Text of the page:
LINCOLN, Maine — As a middle schooler in Massachusetts, Mark Beatty was insecure, overweight and he stuttered. He was especially vulnerable to bullies, he said, and they did torment him with cruel nicknames and abusive behavior for many months.
Then his family moved to Lincoln, and Beatty met his first ally, Dustin Libby, “a really cool guy who helped me adjust” to the move, he said. Confidence overcame insecurity, the stuttering ceased and the former loner became an outgoing member of his own crowd.
“It shows that if you have an ally,” Beatty says, “bullies are less likely to pick on you.”
Now a member of the Mattanawcook Academy Bully Prevention Team, the 18-year-old senior confronted bullies on a schoolwide scale when his team hosted an anti-bullying awareness day at the northern Penobscot County school Monday.
The day featured social service providers telling MA students during their lunch breaks of the bullying horrors seen in Lincoln and elsewhere and the resources victims can seek. Team members visited classrooms and described the typical components of bullying, bullies and their victims.
It was the second large-scale anti-bullying event in the team’s three-year history, academy Principal Henry Pietras said.
“This was starting really small,” Pietras said. “We are all aware that we have had some incidents of bullying in and around our schools. This is a step toward generating some awareness of this problem.”
Hovering over the event were the case of Phoebe Prince, 15, an Irish immigrant who committed suicide in January after three months of bullying at her new high school in Massachusetts, and incidents reported at a Dover-Foxcroft school forum on May 12, including an autistic child whose arm was broken in a schoolyard in April, Pietras said.
Lincoln has no reported suicides traced to bullying. Michelle Russell, director of the Lincoln KidCare America After-School Mentoring Program, told students about an 8-year-old client so anguished by bullying that he asked her for a knife so he could harm himself.
At least six suspensions at Mattanawcook Academy over the last three or four years have arisen from bullying, Pietras said. The total number of suspensions was not available Monday. Although the school doesn’t track bullying incidents, a survey of 264 MA students in 2009 found that 31 percent reported being bullied at school during the previous 12 months.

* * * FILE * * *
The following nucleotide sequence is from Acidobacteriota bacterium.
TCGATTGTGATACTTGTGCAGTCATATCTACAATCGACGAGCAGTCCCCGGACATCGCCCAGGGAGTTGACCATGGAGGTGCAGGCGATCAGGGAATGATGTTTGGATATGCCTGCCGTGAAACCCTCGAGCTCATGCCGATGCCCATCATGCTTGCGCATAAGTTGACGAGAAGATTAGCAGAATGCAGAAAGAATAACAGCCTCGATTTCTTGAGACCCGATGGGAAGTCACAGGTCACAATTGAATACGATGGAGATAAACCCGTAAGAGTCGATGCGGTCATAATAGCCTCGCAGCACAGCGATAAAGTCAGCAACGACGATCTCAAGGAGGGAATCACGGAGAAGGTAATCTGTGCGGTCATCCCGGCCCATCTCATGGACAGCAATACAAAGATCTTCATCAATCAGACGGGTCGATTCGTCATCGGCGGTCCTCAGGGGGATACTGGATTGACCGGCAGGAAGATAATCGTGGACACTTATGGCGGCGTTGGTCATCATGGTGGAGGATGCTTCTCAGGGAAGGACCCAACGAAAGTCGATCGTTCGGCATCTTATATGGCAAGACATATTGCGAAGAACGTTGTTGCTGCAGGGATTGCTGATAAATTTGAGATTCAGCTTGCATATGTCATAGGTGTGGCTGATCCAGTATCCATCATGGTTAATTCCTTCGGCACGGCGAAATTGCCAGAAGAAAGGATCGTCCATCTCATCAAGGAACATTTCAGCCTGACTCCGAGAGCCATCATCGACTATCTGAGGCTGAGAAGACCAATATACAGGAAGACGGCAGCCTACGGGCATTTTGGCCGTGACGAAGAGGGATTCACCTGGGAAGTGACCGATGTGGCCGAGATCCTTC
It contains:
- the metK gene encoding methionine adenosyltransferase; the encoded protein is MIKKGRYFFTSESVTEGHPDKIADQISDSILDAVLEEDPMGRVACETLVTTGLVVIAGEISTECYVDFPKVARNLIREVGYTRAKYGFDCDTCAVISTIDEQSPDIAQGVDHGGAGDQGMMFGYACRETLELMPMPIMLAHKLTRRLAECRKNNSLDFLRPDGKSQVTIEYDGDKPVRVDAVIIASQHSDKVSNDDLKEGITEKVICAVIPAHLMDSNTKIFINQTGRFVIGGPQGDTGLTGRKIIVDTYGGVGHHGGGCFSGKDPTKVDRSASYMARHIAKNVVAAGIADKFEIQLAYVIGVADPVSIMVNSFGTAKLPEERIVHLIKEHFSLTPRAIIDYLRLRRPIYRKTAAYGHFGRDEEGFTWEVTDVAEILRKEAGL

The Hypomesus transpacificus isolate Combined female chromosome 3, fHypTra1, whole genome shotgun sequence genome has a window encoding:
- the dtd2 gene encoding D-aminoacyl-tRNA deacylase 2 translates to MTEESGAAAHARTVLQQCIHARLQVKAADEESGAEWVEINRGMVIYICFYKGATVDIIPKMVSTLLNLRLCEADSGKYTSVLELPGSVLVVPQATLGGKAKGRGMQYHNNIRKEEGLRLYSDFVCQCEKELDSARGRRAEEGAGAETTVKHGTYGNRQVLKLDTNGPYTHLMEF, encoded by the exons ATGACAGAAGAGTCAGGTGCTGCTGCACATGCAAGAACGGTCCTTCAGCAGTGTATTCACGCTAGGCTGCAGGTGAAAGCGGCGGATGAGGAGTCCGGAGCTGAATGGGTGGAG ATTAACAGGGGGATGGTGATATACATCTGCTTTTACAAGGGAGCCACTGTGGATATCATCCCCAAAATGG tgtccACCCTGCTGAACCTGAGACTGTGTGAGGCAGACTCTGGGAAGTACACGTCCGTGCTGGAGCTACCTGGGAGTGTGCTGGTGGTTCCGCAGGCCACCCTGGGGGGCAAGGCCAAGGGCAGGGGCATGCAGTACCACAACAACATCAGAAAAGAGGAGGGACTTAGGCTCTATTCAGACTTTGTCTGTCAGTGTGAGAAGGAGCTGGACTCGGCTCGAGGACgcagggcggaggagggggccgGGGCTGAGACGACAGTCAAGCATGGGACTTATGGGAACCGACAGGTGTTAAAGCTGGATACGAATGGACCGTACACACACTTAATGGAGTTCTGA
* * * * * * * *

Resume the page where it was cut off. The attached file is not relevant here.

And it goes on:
Bullying often traces to complex problems outside school, including drug abuse, family violence, divorce and poverty, students said. Many bullies are insecure and get hooked on their own power to bully.
“If they find something wrong with themselves, they pick on others to make themselves feel better,” said 15-year-old freshman Courtney Burris of Lincoln. “They will keep doing it until they get the message that they have to stop.”
“Many of the victims are the silent kids who we never recognized because they never spoke up,” RSU 67 Superintendent Michael Marcinkus said.
The academy’s first defense against bullying is the prevention team, 15 students trained to identify incidents, report them and use simple counseling and intervention techniques to address bullies, bystanders and victims. Team members call themselves allies.
Many allies know bullying first-hand. As with Prince’s case, female bullies targeted ally and senior Jessi-Rae Day, 18, of Lincoln for months when she tried to date an upperclassman. She overcame the bullies by seeking help from Pietras, Day said.
“Most of the [school staff] are pretty good at helping people with bullies, but there are a few who could care less,” Day said.
Allies befriend victims, bolster their confidence and encourage bystanders to join them in discouraging bullying. Some tell off bullies themselves.
Some students view the anti-bullying program with skepticism. Junior Caroline Smart, 16, of Lincoln expressed doubt that a problem so deeply rooted could be solved by a one-day event or a single program that trains 15 students annually out of 400.
“Things like this don’t get through. People who are bullies aren’t going to stop because of this, and the people who are allies will naturally be that way without being named [allies],” Smith said.
“I don’t think this is something that can be fixed,” said 16-year-old Joshua Wheeler of Lincoln, a freshman.
“Some of them [allies] are bullies, too,” said junior Nicholas Rideout, 17, of Mattawamkeag.
One ally said bullying isn’t always apparent to the bully.
Defeating bullies “is all part of your character and what you choose to be,” Smart said.
Character plays a part, but so does society, the allies said.
“Having groups like this will help people understand that they don’t have to be bullied or be a bully,” said ally and senior Taylor Gordon, 18, of Lincoln.
MA guidance counselor Andrea Smith, a prevention team adviser, said she believed the program has reduced bullying.
When the allies asked about 175 students eating lunch in the cafeteria whether they would be interested in joining the team, she said, 75 percent stood up.
“So often when you’re bullied, you feel like you’re all by yourself,” Smith said. “Looking around the room at that moment, you could see that there are a lot of other people who care about not being bullied.”